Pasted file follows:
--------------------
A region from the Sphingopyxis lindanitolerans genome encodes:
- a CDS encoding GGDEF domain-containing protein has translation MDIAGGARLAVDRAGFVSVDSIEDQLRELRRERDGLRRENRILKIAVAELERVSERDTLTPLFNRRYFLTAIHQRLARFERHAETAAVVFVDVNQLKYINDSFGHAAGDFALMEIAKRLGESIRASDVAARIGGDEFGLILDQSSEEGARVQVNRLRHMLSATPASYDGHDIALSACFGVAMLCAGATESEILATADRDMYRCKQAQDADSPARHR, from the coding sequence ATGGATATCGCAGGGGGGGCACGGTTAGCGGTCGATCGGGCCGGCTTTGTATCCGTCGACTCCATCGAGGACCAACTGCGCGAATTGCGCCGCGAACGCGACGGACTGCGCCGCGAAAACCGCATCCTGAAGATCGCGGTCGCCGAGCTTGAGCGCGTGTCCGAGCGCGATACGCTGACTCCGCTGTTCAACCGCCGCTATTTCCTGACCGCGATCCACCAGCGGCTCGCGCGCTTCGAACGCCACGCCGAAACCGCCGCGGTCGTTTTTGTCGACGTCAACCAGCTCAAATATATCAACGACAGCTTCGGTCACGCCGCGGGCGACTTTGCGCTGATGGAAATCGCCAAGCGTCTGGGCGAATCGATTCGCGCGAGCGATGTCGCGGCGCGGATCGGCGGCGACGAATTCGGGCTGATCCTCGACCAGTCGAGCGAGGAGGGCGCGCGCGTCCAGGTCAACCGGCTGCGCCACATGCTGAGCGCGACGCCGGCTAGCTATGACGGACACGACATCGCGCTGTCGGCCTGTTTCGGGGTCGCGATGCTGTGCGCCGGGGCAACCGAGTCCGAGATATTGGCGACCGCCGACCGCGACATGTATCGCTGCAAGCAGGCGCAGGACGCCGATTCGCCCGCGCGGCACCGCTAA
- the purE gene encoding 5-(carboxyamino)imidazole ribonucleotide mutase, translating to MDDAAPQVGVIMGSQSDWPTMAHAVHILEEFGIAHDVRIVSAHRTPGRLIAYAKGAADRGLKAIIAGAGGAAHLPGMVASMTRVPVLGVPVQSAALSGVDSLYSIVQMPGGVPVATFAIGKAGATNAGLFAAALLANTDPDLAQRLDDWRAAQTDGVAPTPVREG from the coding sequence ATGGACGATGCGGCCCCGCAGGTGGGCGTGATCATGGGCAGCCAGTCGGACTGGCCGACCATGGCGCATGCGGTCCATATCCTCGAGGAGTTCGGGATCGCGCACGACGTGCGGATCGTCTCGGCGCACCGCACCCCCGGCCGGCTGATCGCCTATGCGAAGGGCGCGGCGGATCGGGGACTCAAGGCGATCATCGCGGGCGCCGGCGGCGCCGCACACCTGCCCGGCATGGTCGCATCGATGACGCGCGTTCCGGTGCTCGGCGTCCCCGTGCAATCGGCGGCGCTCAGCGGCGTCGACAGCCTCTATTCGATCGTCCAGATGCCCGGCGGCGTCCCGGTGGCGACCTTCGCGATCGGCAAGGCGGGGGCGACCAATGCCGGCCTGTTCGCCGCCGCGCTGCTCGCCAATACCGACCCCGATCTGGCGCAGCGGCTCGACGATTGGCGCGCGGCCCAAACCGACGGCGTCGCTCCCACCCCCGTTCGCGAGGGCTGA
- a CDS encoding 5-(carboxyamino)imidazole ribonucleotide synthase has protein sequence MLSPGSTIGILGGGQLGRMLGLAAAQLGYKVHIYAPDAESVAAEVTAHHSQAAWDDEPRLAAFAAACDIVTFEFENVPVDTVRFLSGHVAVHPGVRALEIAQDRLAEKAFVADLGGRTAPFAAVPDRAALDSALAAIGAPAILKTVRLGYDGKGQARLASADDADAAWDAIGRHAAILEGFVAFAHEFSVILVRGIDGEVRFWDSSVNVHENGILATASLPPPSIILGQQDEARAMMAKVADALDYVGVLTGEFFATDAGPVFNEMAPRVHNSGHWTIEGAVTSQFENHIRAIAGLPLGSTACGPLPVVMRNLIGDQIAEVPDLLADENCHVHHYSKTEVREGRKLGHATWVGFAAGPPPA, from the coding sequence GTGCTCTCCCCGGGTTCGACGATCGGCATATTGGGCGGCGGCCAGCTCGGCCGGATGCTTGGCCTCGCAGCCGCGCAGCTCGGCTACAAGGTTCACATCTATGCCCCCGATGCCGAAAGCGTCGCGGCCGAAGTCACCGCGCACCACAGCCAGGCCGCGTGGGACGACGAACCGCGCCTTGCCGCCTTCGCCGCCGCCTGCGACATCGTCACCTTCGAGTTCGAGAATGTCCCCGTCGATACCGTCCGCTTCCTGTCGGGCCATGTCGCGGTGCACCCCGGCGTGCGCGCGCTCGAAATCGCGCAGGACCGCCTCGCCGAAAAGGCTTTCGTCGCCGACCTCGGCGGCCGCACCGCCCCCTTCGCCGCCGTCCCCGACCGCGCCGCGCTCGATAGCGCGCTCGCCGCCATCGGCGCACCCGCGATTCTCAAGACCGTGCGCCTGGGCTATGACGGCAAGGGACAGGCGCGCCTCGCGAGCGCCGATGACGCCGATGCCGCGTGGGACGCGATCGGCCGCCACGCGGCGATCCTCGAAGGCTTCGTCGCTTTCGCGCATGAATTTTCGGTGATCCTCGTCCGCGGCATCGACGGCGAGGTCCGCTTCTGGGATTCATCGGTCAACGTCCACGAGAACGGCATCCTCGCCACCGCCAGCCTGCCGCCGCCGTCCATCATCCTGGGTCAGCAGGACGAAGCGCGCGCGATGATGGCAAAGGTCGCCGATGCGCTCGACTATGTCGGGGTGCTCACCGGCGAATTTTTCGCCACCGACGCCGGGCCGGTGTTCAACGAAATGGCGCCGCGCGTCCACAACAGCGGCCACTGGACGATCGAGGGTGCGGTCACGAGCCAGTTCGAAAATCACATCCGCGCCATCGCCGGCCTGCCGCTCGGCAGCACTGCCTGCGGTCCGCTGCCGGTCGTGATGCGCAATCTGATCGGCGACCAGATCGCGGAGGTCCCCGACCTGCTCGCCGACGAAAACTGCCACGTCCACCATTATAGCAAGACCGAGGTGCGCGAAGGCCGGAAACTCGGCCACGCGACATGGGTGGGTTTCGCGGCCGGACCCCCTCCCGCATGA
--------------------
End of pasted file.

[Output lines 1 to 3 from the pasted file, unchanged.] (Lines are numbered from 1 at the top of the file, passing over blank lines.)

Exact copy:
A region from the Sphingopyxis lindanitolerans genome encodes:
- a CDS encoding GGDEF domain-containing protein has translation MDIAGGARLAVDRAGFVSVDSIEDQLRELRRERDGLRRENRILKIAVAELERVSERDTLTPLFNRRYFLTAIHQRLARFERHAETAAVVFVDVNQLKYINDSFGHAAGDFALMEIAKRLGESIRASDVAARIGGDEFGLILDQSSEEGARVQVNRLRHMLSATPASYDGHDIALSACFGVAMLCAGATESEILATADRDMYRCKQAQDADSPARHR, from the coding sequence ATGGATATCGCAGGGGGGGCACGGTTAGCGGTCGATCGGGCCGGCTTTGTATCCGTCGACTCCATCGAGGACCAACTGCGCGAATTGCGCCGCGAACGCGACGGACTGCGCCGCGAAAACCGCATCCTGAAGATCGCGGTCGCCGAGCTTGAGCGCGTGTCCGAGCGCGATACGCTGACTCCGCTGTTCAACCGCCGCTATTTCCTGACCGCGATCCACCAGCGGCTCGCGCGCTTCGAACGCCACGCCGAAACCGCCGCGGTCGTTTTTGTCGACGTCAACCAGCTCAAATATATCAACGACAGCTTCGGTCACGCCGCGGGCGACTTTGCGCTGATGGAAATCGCCAAGCGTCTGGGCGAATCGATTCGCGCGAGCGATGTCGCGGCGCGGATCGGCGGCGACGAATTCGGGCTGATCCTCGACCAGTCGAGCGAGGAGGGCGCGCGCGTCCAGGTCAACCGGCTGCGCCACATGCTGAGCGCGACGCCGGCTAGCTATGACGGACACGACATCGCGCTGTCGGCCTGTTTCGGGGTCGCGATGCTGTGCGCCGGGGCAACCGAGTCCGAGATATTGGCGACCGCCGACCGCGACATGTATCGCTGCAAGCAGGCGCAGGACGCCGATTCGCCCGCGCGGCACCGCTAA
- the purE gene encoding 5-(carboxyamino)imidazole ribonucleotide mutase, translating to MDDAAPQVGVIMGSQSDWPTMAHAVHILEEFGIAHDVRIVSAHRTPGRLIAYAKGAADRGLKAIIAGAGGAAHLPGMVASMTRVPVLGVPVQSAALSGVDSLYSIVQMPGGVPVATFAIGKAGATNAGLFAAALLANTDPDLAQRLDDWRAAQTDGVAPTPVREG from the coding sequence ATGGACGATGCGGCCCCGCAGGTGGGCGTGATCATGGGCAGCCAGTCGGACTGGCCGACCATGGCGCATGCGGTCCATATCCTCGAGGAGTTCGGGATCGCGCACGACGTGCGGATCGTCTCGGCGCACCGCACCCCCGGCCGGCTGATCGCCTATGCGAAGGGCGCGGCGGATCGGGGACTCAAGGCGATCATCGCGGGCGCCGGCGGCGCCGCACACCTGCCCGGCATGGTCGCATCGATGACGCGCGTTCCGGTGCTCGGCGTCCCCGTGCAATCGGCGGCGCTCAGCGGCGTCGACAGCCTCTATTCGATCGTCCAGATGCCCGGCGGCGTCCCGGTGGCGACCTTCGCGATCGGCAAGGCGGGGGCGACCAATGCCGGCCTGTTCGCCGCCGCGCTGCTCGCCAATACCGACCCCGATCTGGCGCAGCGGCTCGACGATTGGCGCGCGGCCCAAACCGACGGCGTCGCTCCCACCCCCGTTCGCGAGGGCTGA